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I was wondering what effect external clients would see on a fairly busy site if the apache2 server was reconfigured and then an /etc/init.d/apache2 reload command was issued?

I know in theory current actions should hold without issues, but what would the total effect be on the site?

For the sake of this example, lets assume i want to perform a reload once per minute. would this degrade the site performance a great deal?


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migrated from Dec 13 '09 at 0:54

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Judging from a previous comment you left, you mentioned a SVN repository. I am fairly confident that you can create a SVN repo on the fly. And for user auth, you can use a MySQL DB. I HATE restarting servers or services unless I really have to. Leave a comment if you want me to post an answer with more info. – Nathan Adams Dec 13 '09 at 1:34
Nathan: Sorry for the late response, i would certainly be interested in some more info here, I have not been able it make it work at all... – BParker Dec 13 '09 at 21:57
up vote 3 down vote accepted


I suspect that reloading one a minute would affect your site performance but it would very much depend on:

  • your configuration: what MPM are you using? prefork or worker? what is the number of children that you have specified? And in the case of worker, what is your max threads per child. This will affect how long the processes have to hang around due to the graceful nature of the shutdown.
  • what people are doing on your site: are they downloading large files? this naturally leads to longer sessions and hence longer times for the processes to exit and be restarted
  • what you are logging: this is somewhat related to the previous point but if you are logging bytes served then the log entry will only be made after the download session is completed.
  • are you using Apache 2.2.12 or later: then you have the possibility of specifying a maximum time for "graceful" to work before the process is killed and restarted.

All of these will affect your response time to the reload. I think having a reload per minute is a bit excessive and will only degrade your site performance.

I'd suggest making a server HUP part of the process when a new config is rolled out as we do.

We've seen maximum traffic levels of 3.8 million hits per second and 7 million hits per second for over an hour during major news events and such an approach to config updates does not affect our servers.



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From the Apache docs i assume a HUP is a full /etc/init.d/apache2 restart? Why would this be better than a reload? My understanding is that with a reload, all NEW connection would take on the new config state, while all currently active connections would continue in their old config state. I would say a full restart at regular intervals would seem a safe option, but does a full restart not cause more disruption to the site? Does anyone have any data about this? Thanks – BParker Dec 12 '09 at 17:42
G'day, we've found that we were getting some strange behaviour using the graceful|restart option. Primarily that some child processes were left hanging around. Sometimes as zombies. My undertanding is that doing a HUP will force an immediate shutdown and reload, i.e. it is not graceful. I am actually playing with this at the moment. The new "||" syntax for logging will enable us to rotate our logs nightly without having to HUP the Apache servers and have them just drop connections which is currently a problem with large downloads of programmes for a certain major UK streaming service. ;-) – Rob Wells Dec 12 '09 at 17:54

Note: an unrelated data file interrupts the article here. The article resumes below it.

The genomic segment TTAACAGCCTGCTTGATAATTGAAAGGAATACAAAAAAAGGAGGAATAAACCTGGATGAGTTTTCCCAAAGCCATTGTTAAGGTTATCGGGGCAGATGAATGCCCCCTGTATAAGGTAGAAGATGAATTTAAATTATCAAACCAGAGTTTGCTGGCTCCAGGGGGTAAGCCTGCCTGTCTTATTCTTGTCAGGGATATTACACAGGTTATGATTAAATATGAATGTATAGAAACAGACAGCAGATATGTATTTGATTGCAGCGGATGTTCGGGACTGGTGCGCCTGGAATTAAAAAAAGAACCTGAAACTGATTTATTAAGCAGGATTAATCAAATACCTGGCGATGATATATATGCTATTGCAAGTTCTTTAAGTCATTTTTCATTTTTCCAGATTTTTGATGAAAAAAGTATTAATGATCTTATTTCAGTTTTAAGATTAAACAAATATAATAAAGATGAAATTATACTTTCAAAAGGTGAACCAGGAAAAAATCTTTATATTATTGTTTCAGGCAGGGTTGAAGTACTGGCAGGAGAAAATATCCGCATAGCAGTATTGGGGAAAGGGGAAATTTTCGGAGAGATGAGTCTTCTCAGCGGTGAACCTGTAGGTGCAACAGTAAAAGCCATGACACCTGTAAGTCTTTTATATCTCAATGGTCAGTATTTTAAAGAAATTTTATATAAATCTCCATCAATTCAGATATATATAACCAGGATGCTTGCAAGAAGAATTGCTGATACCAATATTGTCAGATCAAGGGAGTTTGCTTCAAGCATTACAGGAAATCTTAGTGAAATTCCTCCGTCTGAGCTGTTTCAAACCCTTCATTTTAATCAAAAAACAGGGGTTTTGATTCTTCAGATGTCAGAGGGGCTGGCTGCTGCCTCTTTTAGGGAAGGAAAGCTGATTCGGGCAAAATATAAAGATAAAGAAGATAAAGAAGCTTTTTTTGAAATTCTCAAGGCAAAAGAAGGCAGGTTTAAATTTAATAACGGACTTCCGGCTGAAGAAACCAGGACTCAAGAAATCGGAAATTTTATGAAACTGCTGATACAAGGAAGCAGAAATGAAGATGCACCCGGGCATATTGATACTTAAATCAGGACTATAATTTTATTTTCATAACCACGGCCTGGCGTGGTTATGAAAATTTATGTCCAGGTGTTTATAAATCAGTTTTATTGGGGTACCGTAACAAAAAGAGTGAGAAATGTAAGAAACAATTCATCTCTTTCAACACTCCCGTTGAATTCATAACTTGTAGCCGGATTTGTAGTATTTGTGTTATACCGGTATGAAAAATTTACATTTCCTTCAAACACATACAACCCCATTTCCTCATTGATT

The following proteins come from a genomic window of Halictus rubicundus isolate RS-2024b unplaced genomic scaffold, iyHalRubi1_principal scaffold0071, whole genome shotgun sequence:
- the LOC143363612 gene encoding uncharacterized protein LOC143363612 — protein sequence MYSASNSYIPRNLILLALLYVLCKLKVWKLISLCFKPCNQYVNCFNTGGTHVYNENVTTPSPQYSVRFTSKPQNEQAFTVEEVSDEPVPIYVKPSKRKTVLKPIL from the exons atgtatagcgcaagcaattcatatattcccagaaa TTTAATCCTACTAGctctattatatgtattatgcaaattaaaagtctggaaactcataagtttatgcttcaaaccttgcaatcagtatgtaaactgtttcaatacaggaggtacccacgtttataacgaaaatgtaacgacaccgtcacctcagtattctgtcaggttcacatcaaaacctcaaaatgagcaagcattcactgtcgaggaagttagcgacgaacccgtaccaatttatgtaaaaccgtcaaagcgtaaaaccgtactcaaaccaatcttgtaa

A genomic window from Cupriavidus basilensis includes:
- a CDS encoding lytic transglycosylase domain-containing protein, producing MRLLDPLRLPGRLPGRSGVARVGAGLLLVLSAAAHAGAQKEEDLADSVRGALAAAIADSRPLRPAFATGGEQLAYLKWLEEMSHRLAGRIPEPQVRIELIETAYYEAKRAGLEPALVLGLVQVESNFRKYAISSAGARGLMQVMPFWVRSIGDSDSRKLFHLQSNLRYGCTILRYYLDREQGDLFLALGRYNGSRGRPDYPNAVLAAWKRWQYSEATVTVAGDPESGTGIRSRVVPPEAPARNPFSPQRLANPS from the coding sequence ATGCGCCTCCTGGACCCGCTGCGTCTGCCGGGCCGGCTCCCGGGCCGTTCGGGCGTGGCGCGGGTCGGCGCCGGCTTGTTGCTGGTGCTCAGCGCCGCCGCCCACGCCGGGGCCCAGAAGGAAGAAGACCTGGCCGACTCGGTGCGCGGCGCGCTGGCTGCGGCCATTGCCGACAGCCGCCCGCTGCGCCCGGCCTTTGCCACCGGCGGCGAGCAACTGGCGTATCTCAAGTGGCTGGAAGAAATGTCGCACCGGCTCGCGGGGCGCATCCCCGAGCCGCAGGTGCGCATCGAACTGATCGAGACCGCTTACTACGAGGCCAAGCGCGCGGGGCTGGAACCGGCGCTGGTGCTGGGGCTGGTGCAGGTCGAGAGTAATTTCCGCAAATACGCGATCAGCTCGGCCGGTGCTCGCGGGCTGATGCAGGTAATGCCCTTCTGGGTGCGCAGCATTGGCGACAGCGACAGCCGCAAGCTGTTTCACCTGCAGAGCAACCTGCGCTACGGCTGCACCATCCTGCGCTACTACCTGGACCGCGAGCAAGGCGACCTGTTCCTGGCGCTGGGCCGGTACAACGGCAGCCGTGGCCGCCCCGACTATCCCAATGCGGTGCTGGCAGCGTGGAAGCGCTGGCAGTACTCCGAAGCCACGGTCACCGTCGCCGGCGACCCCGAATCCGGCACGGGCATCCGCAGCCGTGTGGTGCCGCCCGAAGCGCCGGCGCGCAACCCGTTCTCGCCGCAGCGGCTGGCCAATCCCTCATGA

... (ran out of space). Regularly HUP'ing your site will cause service disruption and you are better off attempting a graceful restart. But I'd take a look at how often you are expecting to modify configs and then come up with your restart frequency from there. What sort of load are your servers under? – Rob Wells Dec 12 '09 at 17:56
BTW "It Works!!!" (-: (Just had a peek) – Rob Wells Dec 12 '09 at 17:58
at the moment the servers are under a fairly limited load, so i have the chance to play around. I am doing some subversion hosting, and the config files change whenever a new repository is created, which is a relatively quiet activity in terms of server traffic. My thinking was that since most of the normal activity is during daylight hours, it would be OK to do a full restart every night (assuming there had been some reloads performed during the day), but otherwise keep with reload commands to keep things working during the day. I was concerned that a reload would cause issues for clients- – BParker Dec 12 '09 at 20:51

Using /etc/init.d/apache2 reload is the equivalent of a graceful restart. As you said the current connections are carried to the end before the child dies. As children dies they are replaced by new children with the new configuration (see apache doc for restarting).

In practice it might slow down a little as it takes some ressources to restart the child, reload the config and close & open log files, but that is hardly noticeable for the clients.

As for your example, it probably depends on how much free ressources you have on your server and on the size of the log files and the config but it wouldn't kill the site performance in my view.

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